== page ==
Background and Education
From age 10, David Campbell learned violin, viola and piano, and early on became fascinated with orchestration and conducting. “I suddenly went from reading comic books to pouring over orchestral scores for long hours while conducting imaginary orchestras, my own version of air guitar.” He was a student of Scottish viola icon William Primrose, as well as Seattle maestro, Vilem Sokol.
In high school and college, he formed a string quartet with friends, including school chum David Harrington. “This was our ‘garage band’. We mostly shunned the classics and became somewhat infamous renegades who only performed 20th century and experimental music. Bartok, Schoenberg, Berg, Webern, Elliot Carter and local Seattle composers were our ‘stock-in trade’.”
A couple of years after the quartet disbanded, David Harrington founded the Kronos Quartet, the renowned ambassadors of contemporary chamber music. Campbell also was a performing member of a 16 player ensemble, The Contemporary Group, which performed a program of new experimental works every week for 2 seasons at the University of Washington.
After a few years at University of Washington and Manhattan School of Music, Campbell had a brief symphony career in New York City, playing viola for a couple of seasons in the American Symphony at Carnegie Hall under conducting legend Leopold Stokowski.
Early Studio Career
Finally giving in to a long curiosity about orchestration in rock, pop and jazz, David began playing on LA and New York studio sessions and in various rock and bluegrass bands. During the early ’70s, he played on many Motown classics including Marvin Gaye’s “Let’s Get it On”, as well as sessions with Aretha Franklin, Bob Dylan, Bruce Springsteen, Carole King’s “Tapestry”, Jackson Browne, Arlo Guthrie, Barry White, Barbara Streisand and Bill Withers’ “Lean on Me”.
Arranging in the ’70s
During this period, he began arranging strings and horns, initially for Carole King, Rita Coolidge and Linda Ronstadt. Arranging soon became his main focus and there were many prominent albums and singles with David Campbell arrangements for the rest of the decade.
The Punk Rock and Early Hip-Hop Era
As a contrast to his heavy involvement in mainstream rock and pop for most of the ’70s, Campbell developed a passion for new bands during the developing punk rock years, spending late nights in LA and New York clubs seeing early performances by Devo, Talking Heads, Blondie and Cheap Trick. As these bands became nationally known, the LA punk scene heated up in underground clubs like The Masque and Al’s Bar; at the some of the first shows at these venues, David hooked up with bands that he went on to produce, The Quick and the Controllers, and then co-produced with filmmaker Rene Daalder numerous cuts for artist Tomata du Plenty of The Screamers, as well as Penelope Houston of the Avengers, featuring various guests such as Stan Ridgeway and Steven Hufsteter.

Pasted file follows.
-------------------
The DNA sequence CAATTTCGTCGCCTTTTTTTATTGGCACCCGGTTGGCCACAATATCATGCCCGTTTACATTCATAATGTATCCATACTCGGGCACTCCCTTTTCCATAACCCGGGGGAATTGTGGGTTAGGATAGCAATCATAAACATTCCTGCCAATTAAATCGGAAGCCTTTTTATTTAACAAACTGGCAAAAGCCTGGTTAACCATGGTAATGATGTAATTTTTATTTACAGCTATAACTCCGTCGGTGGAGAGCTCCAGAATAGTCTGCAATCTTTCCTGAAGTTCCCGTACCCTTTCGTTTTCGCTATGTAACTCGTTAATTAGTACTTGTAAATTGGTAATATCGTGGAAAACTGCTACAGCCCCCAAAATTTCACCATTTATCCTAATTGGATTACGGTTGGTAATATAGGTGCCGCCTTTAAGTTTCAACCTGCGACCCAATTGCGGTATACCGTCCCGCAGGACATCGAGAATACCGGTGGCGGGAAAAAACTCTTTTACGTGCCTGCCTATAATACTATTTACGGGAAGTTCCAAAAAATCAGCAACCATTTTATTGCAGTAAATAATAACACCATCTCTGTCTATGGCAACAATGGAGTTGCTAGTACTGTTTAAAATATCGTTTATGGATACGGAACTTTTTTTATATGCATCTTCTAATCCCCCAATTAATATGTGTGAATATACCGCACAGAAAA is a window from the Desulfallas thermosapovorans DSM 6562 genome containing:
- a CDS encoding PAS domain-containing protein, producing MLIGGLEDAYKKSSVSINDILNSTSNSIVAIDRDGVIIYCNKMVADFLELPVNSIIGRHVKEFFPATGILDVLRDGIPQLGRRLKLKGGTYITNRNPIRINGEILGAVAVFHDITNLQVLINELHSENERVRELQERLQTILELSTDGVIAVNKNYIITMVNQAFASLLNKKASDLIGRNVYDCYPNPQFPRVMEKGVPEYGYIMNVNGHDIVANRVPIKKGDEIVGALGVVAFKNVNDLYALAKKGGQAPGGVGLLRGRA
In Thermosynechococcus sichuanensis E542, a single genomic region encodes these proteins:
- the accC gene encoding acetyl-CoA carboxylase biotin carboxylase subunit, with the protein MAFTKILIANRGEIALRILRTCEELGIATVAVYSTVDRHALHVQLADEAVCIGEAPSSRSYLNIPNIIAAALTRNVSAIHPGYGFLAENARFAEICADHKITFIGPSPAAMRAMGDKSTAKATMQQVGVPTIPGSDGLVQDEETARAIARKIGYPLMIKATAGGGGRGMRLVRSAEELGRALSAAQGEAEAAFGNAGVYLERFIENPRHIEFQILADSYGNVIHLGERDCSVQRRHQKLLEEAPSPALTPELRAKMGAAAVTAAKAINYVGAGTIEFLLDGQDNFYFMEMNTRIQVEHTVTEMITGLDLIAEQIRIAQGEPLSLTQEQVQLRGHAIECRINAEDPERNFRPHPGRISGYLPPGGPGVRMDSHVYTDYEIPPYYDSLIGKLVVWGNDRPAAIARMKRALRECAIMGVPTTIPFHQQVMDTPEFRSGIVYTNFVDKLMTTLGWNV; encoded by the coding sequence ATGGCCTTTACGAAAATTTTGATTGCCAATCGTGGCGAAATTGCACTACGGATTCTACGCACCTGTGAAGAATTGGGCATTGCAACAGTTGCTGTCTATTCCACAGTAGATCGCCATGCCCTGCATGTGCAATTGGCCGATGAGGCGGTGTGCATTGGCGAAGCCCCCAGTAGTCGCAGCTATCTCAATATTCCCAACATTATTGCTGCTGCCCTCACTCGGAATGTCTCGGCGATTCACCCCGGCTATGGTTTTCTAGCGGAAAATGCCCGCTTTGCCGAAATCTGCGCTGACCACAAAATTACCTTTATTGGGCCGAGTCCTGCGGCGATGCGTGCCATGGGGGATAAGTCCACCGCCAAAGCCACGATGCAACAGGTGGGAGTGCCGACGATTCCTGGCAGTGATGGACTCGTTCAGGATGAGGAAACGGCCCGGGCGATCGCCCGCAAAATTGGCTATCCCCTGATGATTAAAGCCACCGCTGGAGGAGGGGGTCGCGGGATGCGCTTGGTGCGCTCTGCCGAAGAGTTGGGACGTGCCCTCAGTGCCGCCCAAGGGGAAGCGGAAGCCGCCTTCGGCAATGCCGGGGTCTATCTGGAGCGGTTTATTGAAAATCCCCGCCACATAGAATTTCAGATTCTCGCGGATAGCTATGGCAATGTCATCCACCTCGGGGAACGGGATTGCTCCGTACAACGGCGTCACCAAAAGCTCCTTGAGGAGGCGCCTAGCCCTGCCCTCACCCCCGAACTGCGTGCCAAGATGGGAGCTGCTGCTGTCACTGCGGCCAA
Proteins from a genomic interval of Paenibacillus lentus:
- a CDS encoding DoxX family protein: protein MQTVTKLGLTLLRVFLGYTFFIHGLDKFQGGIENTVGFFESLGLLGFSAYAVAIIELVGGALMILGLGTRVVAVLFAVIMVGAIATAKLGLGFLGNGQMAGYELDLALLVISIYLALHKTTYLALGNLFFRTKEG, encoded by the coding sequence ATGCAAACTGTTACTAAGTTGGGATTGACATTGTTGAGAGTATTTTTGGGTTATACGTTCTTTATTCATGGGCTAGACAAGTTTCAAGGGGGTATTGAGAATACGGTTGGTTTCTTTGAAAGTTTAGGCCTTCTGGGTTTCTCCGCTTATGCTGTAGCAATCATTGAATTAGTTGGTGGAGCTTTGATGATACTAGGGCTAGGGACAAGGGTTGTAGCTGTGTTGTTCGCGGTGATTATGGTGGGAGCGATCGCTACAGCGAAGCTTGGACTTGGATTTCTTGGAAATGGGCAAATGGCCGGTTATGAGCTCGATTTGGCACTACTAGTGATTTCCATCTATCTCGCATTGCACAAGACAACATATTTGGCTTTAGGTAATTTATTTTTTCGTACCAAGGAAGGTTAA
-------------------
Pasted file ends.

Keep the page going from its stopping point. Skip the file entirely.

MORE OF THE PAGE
After witnessing the Sex Pistols’ historic last show, Campbell’s late night interests moved to early rap and breakdancing clubs, as hip hop began moving toward the forefront. As a composer, Campbell took on some film scores during this period and the influences of Grand Master Flash and Ice-T crept into the orchestral mix.
Film music was Campbell’s major interest in the mid ’80s, composing the scores for successful independent films such as Night of the Comet, as well as major studio releases like Tom Cruise’s follow up to Risky Business, All the Right Moves.
He also spent considerable time in songwriting, producing bands, and composing music for plays and commercials.
Return to Arranging Career
With the success and Grammy acclaim of Linda Ronstadt’s late ’80s return to pop Cry Like a Rainstorm, featuring several Campbell orchestral arrangements, David decided to once again specialize in arrangements for strings and horns. From that period to the present, he has built up an eclectic discography in modern rock, country, hip hop and R & B, mainstream pop, rock en espanol, Latin pop, Japanese pop, rock & jazz and other international markets.